It’s time to restructure Oklahoma courts’ wildly inefficient and unjust fines and fees system

Oklahoma courts remain overly reliant on fine and fee revenue to provide funding for basic functions of government. This system creates a dynamic where millions of dollars each year are funneled out of Oklahoma’s poorest communities to fund the agencies that should be focused solely on doing justice. Funding our justice system through fines and fees remains ineffective and traps Oklahomans in a cycle of incarceration and poverty.

For years, the Legislature raised and added fees charged to defendants in criminal cases in order to offset budget shortfalls. Today, district courts and state agencies rely on these fees for operating costs. Local and national media have exposed this problem and the Oklahoma legislature has acknowledged the need for reform. So far, attempts to restructure the system have fallen short. 

Data collected by Open Justice Oklahoma, a program of the Oklahoma Policy Institute, show significant issues with the system. Driven by rising caseloads, the total amount of court fines and fees charged on criminal cases grew by $27 million between 2012 and 2018. However, the increased charges have not translated to more revenue for the courts. No more than 33 percent of court debt has ever been collected in a given year, revealing a deeply inefficient collections system. The courts’ dependence on these fees leads to an overloaded criminal justice system that lacks sufficient funding for critical court functions. It’s long past time we provide adequate state funding to our justice system, and lawmakers can take bold steps to accomplish that this year.

Despite slight decreases in charges, Oklahoma’s excessive fine and fee problem is far from resolved 

Recent criminal justice reforms have made a small dent in the problem of excess fines and fees, but the problem is far from resolved. The passage of SQ 780 in 2016 has led to a slight reduction in fine and fee charges. Court data show that the amount of fines and fees charged to defendants in felony and misdemeanor cases grew steadily from 2012 to peak at $149 million in 2017, then decreased slightly between 2017 and 2018. Although we have yet to see fine and fee reforms passed in the Legislature, other criminal justice reforms explain this decrease. SQ 780 went into effect on July 1, 2017, reversing a decade-long trend of increasing felony filings and causing a marked increase in misdemeanor filings. Because the fines and fees on felony cases are much higher than on misdemeanor cases, the total amount assessed fell in the aftermath of SQ 780.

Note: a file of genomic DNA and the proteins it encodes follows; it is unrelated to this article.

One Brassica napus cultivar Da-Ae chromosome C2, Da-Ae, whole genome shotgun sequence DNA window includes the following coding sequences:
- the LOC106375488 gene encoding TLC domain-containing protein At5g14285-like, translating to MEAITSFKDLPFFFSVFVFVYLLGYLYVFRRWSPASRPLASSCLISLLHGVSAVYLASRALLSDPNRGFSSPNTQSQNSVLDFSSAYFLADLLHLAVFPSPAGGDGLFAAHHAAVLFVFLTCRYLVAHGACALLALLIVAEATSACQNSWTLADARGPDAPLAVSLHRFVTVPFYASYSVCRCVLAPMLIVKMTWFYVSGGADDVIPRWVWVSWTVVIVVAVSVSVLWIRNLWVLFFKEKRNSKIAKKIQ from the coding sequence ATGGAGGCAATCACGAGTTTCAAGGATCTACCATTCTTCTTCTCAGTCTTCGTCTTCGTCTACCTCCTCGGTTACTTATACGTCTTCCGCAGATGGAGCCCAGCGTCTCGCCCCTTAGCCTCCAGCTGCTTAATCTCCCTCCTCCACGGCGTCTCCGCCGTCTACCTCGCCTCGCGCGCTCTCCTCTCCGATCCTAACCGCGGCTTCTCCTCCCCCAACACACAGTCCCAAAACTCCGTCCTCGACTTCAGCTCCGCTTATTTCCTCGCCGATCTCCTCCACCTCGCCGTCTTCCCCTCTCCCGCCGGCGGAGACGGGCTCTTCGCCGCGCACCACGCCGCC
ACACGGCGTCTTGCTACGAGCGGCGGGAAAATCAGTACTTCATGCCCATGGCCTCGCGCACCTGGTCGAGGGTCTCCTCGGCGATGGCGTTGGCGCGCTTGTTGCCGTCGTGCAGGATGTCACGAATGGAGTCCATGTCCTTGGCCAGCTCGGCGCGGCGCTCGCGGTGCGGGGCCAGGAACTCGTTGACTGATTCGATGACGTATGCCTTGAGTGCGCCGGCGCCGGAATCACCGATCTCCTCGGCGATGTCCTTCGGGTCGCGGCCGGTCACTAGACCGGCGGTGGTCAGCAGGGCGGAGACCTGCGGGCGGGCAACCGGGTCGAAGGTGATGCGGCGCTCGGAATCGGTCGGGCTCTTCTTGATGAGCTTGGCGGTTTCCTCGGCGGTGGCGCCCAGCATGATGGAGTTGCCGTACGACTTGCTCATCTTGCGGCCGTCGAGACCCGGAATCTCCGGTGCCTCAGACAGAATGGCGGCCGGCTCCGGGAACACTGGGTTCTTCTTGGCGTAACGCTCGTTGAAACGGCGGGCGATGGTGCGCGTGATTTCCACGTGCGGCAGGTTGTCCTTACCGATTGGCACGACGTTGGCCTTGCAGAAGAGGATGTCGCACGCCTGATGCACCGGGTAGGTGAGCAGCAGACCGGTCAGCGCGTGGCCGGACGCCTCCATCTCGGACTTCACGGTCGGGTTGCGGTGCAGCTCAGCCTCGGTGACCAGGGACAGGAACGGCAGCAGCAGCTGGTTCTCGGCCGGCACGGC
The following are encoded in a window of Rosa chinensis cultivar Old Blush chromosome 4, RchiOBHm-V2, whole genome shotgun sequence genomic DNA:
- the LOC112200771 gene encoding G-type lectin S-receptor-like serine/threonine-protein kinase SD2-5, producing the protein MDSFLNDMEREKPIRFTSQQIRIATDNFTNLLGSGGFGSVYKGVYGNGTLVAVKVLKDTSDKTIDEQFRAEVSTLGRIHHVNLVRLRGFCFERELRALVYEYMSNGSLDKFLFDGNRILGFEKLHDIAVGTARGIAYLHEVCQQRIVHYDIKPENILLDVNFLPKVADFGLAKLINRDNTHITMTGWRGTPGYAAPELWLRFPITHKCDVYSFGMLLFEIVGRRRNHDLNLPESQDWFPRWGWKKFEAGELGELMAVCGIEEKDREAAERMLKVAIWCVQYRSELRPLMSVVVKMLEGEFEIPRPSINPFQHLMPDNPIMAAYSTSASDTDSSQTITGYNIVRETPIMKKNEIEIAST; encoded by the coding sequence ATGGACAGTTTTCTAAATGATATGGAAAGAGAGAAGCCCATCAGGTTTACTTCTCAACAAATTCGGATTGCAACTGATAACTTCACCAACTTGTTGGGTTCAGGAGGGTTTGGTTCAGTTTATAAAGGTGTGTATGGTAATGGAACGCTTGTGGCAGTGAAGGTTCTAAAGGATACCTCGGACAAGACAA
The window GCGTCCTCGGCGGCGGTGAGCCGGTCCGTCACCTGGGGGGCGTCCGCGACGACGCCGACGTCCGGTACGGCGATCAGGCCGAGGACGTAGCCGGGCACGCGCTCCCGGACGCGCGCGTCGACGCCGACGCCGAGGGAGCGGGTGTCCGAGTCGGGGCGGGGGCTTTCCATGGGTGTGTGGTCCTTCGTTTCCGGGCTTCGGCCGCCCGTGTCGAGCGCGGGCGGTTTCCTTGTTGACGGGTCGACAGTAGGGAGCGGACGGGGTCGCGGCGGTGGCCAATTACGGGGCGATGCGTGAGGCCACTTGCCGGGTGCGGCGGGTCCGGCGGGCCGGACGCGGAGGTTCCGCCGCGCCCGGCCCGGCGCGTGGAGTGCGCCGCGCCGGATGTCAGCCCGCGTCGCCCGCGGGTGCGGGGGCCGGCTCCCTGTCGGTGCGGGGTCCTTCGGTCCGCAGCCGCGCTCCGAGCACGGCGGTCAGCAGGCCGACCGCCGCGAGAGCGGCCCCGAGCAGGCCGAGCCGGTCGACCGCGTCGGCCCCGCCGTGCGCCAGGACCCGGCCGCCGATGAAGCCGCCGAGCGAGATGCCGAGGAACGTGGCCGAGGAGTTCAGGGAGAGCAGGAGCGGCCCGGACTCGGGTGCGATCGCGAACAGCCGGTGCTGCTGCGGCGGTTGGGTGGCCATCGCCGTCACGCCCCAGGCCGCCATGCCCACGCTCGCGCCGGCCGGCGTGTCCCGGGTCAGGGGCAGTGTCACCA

In a way, SQ 780 was a step in the right direction for fine and fee reform. In order to significantly reduce the financial burden placed Oklahomans and the courts, the Legislature must do more.

Charging large amounts of criminal fines and fees does not increase revenue

Criminal fines and fees are an inefficient way to raise revenue. Earlier reports have speculated that collected funds are only a fraction of the high amounts levied against defendants. The lack of a centralized system to collect and distribute costs has prevented courts from being able to calculate the difference, but our analysis shows that about $630 million in court debt remains outstanding just from the last seven years. In total, the amount of debt to the courts is certainly in the billions of dollars. We have every indication that this debt is uncollectible, but it remains on the books, hanging over the heads of thousands of Oklahomans and putting them at risk for incarceration for failure to pay.